Athletic Algorithms

Bayern Munich, SAP Bring Big Data Scrutiny to Soccer Pitch

Can SAP bring high-tech to the beautiful game?
  • Why it matters

    Why it matters

    SAP’s partnership with FC Bayern Munich and its engagement with Formula One racing are the kinds of high-profile projects that could open a multi-million-euro sports analysis business for the German software maker.

  • Facts


    • SAP helped the German national football team analyze data from 7,000 matches of opposing teams at the 2014 World Cup.
    • SAP co-founder Dietmar Hopp is the patron of Bayern rival TSG 1899 Hoffenheim, which uses sensors under players’ jerseys at practices to transmit data to the coaches.
    • The German Football Association is building a new training center in Frankfurt that is expected to become a Silicon Valley for international soccer.
  • Audio


  • Pdf

In the 2011 film “Moneyball,” Brad Pitt played a baseball team manager who used a computer to help save his team from financial ruin. With the help of elaborate player analysis he put together a team that was almost perfect and affordable, bringing them tantalizingly close to winning the title.

Such measures are not necessary for the German soccer team FC Bayern Munich. The past three years have been the most successful in the Bundesliga club’s history.

“We want to make use of the technology of the 21st century,”said the Bayern chairman, Karl-Heinz Rummenigge, on Tuesday. Together with SAP, the world’s largest producer of business enterprise software, the Bavarian soccer club wants to develop tools that can help lead the team to even greater sporting and business success.

“We are switching from lederhosen to laptops,” joked Mr. Rummenigge at a presentation of the partnership at Munich’s Allianz Arena, where the soccer team plays. In addition to computer programs that will help with fan support and merchandizing, the collaboration will focus primarily on FC Bayern’s greatest assets: its players.

Gradually, SAP will digitize Bayern’s entire match and training operations, with the help of video monitoring and sophisticated software analysis of player movements.

Data about players’ capabilities, strengths and weaknesses, as well as their overall health, will be recorded and used to support the squad, is the thinking. With an extremely fast SAP database technology called Hana, Bayern Munich will analyze data in real time.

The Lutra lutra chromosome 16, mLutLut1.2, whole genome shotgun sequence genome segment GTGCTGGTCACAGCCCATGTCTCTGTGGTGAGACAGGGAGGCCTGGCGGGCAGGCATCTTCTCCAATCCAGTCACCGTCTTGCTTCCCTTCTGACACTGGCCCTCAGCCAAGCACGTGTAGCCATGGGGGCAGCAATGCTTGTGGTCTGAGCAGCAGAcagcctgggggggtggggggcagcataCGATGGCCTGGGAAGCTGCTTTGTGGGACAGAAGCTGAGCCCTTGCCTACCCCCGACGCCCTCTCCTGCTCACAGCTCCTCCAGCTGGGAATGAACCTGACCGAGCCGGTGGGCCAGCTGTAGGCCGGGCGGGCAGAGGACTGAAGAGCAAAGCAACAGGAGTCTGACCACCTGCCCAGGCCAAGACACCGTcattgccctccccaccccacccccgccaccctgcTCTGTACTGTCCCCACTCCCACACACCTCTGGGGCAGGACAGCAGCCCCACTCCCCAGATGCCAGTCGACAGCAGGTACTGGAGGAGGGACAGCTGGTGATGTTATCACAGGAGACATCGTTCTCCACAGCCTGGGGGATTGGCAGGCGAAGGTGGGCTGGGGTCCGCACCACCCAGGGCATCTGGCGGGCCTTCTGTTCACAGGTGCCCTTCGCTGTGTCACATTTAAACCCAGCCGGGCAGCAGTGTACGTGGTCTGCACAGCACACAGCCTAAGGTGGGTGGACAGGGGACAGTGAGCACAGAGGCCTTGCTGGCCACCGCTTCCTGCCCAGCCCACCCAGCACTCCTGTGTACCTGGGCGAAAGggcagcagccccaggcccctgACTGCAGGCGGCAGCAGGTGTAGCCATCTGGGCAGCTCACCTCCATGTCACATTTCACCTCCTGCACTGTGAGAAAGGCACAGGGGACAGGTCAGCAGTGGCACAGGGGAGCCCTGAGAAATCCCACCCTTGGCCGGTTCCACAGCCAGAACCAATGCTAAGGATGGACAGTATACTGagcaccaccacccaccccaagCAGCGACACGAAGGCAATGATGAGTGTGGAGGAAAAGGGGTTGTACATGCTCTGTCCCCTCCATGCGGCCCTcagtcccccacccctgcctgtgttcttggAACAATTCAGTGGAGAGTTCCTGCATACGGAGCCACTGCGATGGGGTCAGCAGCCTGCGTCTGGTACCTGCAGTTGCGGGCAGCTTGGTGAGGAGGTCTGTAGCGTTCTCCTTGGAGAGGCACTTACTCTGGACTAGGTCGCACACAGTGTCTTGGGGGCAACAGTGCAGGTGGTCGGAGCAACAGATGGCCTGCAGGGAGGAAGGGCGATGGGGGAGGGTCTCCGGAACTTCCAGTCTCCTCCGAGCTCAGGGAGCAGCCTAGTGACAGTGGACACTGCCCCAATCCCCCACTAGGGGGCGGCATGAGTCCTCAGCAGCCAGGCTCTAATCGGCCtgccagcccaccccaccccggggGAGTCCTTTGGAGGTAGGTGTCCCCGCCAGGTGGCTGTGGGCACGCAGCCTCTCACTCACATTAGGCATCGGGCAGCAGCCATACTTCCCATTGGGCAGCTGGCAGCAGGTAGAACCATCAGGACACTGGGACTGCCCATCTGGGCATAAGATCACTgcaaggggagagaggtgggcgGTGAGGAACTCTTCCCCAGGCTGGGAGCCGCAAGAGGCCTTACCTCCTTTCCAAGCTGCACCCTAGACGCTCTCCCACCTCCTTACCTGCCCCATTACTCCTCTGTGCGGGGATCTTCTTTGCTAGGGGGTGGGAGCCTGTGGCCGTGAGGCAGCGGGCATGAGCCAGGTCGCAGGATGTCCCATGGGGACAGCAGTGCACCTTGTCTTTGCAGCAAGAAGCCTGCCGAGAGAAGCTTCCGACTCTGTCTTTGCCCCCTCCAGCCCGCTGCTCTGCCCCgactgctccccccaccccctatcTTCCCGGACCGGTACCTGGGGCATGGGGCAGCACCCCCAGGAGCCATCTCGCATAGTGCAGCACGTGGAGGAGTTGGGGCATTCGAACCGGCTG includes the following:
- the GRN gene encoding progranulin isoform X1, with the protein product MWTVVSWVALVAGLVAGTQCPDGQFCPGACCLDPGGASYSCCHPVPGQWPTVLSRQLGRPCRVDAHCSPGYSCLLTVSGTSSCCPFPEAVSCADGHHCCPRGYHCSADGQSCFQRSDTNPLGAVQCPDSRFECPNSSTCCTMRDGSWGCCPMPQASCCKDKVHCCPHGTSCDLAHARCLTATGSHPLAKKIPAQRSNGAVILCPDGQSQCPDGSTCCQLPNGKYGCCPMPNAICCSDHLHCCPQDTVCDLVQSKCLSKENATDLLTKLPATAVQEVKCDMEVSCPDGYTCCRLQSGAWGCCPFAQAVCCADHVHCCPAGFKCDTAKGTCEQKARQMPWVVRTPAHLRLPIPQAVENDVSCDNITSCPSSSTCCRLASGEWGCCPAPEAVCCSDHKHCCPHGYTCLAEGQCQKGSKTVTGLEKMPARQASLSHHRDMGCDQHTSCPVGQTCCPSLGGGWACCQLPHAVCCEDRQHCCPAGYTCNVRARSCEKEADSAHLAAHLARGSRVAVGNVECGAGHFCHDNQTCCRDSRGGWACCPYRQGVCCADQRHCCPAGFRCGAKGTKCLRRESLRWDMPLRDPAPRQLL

“That will be a great help for the coach,” Mr. Rummenigge said. “For example, he can see when a player gets in a red zone.”

Bayern Munich can look to its Bundesliga league rival TSG 1899 Hoffenheim to see how big data works on the football pitch. The small-town team let its deep-pocketed patron, the SAP co-founder Dietmar Hopp, fully digitize its operations.

At practices, Hoffenheim players wear sensors under their jerseys, which send data to Google data glasses worn by the coach.

The data collectors from SAP also had their hand in Germany’s victory at the 2014 World Cup this summer. The software giant, which is based in the southwestern German city of Walldorf, analyzed 7,000 matches of opposing teams for the German Football Association.

Both the enthusiasm and expectations for bringing big data to the beautiful game, as soccer is called in Europe, are high.

“The computer and the software don’t score any goals and do not make the decisions. But they provide the support to make the right decisions,” said Oliver Bierhoff, manager of the German national team.


Did big data help Germany win the World Cup? Source: AFP
Did big data help Germany win the World Cup? Source: AFP
Did SAP’s big data help Germany win the World Cup? Source: AFP


A new training center being built in Frankfurt for the German Football Association is expected to become a Silicon Valley-like hub for international soccer. The center will have completely networked practice spaces, which, for example, send the goalkeeper signals to help better position himself against onrushing opponents.

The team is collecting the data, even though there is disagreement over whether the practice is legal. “It is an open question as to whom the data belongs,” said Helmut Krcmar, professor of information systems at Technical University in Munich.

Want to keep reading?

Subscribe now or log in to read our coverage of Europe’s leading economy.